Over the next couple of weeks following this interchange my supervising administrator received a barrage of emails and phone calls from a couple of parents protesting that I had violated the separation of church and state by disagreeing with their own religious beliefs about the age of the earth, and I was instructed by my principal to avoid the subject in the future because one parent was threatening to sue the school.  That was only the first of what would become several confrontations between me and my principal over how to teach my class, and eventually she moved me out of my post in the middle of the school year to a math position in order to put me in a subject where I would cause less trouble for the school. My students protested the move; some of them even cried in class when I told them I was being reassigned. They took it upon themselves to circulate a petition asking the head principal to reconsider moving me out of their class but it was to no avail. Then when contract renewal time came around they did not renew my contract and I was given no reason for that decision.*

I tell you that story to illustrate my point:  It doesn’t matter what our state standards say because Mississippians don’t accept evolution; they think it’s a lie from the devil. The resistance to this idea is strong, and many of the people who are in charge of educating our children don’t want this being taught.  The resistance is so strong where I live that even the teachers who do accept it are often afraid to teach it because of the opposition they will experience from students and parents.  I am told that there are pockets of sanity in the more culturally progressive places in the state like the Gulf Coast.  But in my experience this is the exception rather than the rule.

And Mississippi isn’t the only place this happens.  The latest Pew research on the subject found that:

While 98% of scientists connected to the American Association for the Advancement of Science say they believe that humans evolved over time…Those in the general public who reject evolution are divided on whether there is a scientific consensus on the topic, with 47% saying that scientists agree on evolution and 46% saying they do not.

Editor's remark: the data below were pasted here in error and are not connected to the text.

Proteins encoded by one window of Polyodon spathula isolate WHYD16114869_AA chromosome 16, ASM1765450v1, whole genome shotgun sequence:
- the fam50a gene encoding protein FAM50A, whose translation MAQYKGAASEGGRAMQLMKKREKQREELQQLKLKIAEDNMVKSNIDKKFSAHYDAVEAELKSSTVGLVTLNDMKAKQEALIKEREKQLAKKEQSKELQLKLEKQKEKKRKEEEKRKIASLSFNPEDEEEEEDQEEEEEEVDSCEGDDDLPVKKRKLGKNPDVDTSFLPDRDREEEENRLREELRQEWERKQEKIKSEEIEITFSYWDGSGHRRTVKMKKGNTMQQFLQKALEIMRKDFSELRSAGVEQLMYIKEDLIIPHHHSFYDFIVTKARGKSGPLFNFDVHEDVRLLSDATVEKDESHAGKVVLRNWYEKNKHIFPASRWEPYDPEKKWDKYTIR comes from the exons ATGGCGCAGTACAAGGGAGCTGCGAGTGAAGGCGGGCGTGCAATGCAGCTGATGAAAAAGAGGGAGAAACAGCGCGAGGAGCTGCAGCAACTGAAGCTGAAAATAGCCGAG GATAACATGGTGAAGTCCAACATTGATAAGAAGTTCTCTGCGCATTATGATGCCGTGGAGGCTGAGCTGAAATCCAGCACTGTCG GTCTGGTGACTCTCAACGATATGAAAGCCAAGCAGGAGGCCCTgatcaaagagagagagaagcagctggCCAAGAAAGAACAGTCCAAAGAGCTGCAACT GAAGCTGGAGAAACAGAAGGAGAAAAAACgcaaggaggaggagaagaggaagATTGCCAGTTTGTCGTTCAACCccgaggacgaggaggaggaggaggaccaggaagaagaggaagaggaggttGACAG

In other words, while scientists have long known that common ancestry is a real thing—in fact they’re unanimous about it—up to half of the people in my country are under the impression that this is still a raging debate.  Somehow the general population of the United States has gotten the impression that this isn’t a settled matter of science, and frankly many of them who know that it is reject it anyway because they’ve been taught to distrust science because it so often conflicts with their faith.


There’s plenty to say about how faith and reasons are related, and I’ve tackled that before.  But today I simply must acknowledge that as long as so many Americans continue to push back against scientific discovery, we’re going to need to continue preaching the good news that science works.  The scientific method has yielded life-changing and world-benefiting discoveries, and the continued survival of our species may very well depend on our ability to continue that trajectory.  So despite my own reservations, I think we really do need to keep pushing Darwin Day because I think we still need it.


* While my former employer did not give any reasons for my non-renewal, I already knew why they were letting me go, and it wasn’t just over the evolution thing.  One of my students discovered that I had “liked” some atheism-themed pages on Facebook and began circulating gossip around the school that I was an atheist (I was still closeted at the time). The principal brought that up in conversation with me one morning before issuing a prohibition about covering a number of potentially contentious subjects in my class.  Eventually she decided moving me completely out of teaching history was the only way to ensure I wouldn’t cause problems for them, and non-renewing me would ensure I wouldn’t be a problem in the future.